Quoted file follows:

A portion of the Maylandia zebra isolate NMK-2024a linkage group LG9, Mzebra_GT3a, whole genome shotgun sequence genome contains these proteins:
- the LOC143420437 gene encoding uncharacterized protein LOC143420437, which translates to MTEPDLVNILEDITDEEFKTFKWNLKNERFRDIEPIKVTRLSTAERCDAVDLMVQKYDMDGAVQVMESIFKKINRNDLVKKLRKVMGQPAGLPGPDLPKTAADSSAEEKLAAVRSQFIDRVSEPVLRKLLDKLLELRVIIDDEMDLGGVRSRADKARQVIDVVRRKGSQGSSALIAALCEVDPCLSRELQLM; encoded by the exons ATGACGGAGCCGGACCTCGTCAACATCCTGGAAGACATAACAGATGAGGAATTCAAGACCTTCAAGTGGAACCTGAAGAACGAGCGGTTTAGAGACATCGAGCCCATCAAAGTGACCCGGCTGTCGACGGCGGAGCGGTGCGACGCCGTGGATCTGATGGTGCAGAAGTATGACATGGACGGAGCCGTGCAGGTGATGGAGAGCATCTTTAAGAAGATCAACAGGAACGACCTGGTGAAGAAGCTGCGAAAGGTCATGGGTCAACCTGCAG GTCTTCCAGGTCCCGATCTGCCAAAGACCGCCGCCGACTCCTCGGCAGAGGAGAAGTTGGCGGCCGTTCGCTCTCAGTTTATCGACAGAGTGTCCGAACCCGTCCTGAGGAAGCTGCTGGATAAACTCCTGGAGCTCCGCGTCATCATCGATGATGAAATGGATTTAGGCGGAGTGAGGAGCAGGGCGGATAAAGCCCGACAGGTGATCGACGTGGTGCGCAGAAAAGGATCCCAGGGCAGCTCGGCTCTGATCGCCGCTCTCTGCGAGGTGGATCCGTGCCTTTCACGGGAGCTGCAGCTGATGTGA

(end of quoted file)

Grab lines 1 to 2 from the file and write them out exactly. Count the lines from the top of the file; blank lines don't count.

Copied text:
A portion of the Maylandia zebra isolate NMK-2024a linkage group LG9, Mzebra_GT3a, whole genome shotgun sequence genome contains these proteins:
- the LOC143420437 gene encoding uncharacterized protein LOC143420437, which translates to MTEPDLVNILEDITDEEFKTFKWNLKNERFRDIEPIKVTRLSTAERCDAVDLMVQKYDMDGAVQVMESIFKKINRNDLVKKLRKVMGQPAGLPGPDLPKTAADSSAEEKLAAVRSQFIDRVSEPVLRKLLDKLLELRVIIDDEMDLGGVRSRADKARQVIDVVRRKGSQGSSALIAALCEVDPCLSRELQLM; encoded by the exons ATGACGGAGCCGGACCTCGTCAACATCCTGGAAGACATAACAGATGAGGAATTCAAGACCTTCAAGTGGAACCTGAAGAACGAGCGGTTTAGAGACATCGAGCCCATCAAAGTGACCCGGCTGTCGACGGCGGAGCGGTGCGACGCCGTGGATCTGATGGTGCAGAAGTATGACATGGACGGAGCCGTGCAGGTGATGGAGAGCATCTTTAAGAAGATCAACAGGAACGACCTGGTGAAGAAGCTGCGAAAGGTCATGGGTCAACCTGCAG GTCTTCCAGGTCCCGATCTGCCAAAGACCGCCGCCGACTCCTCGGCAGAGGAGAAGTTGGCGGCCGTTCGCTCTCAGTTTATCGACAGAGTGTCCGAACCCGTCCTGAGGAAGCTGCTGGATAAACTCCTGGAGCTCCGCGTCATCATCGATGATGAAATGGATTTAGGCGGAGTGAGGAGCAGGGCGGATAAAGCCCGACAGGTGATCGACGTGGTGCGCAGAAAAGGATCCCAGGGCAGCTCGGCTCTGATCGCCGCTCTCTGCGAGGTGGATCCGTGCCTTTCACGGGAGCTGCAGCTGATGTGA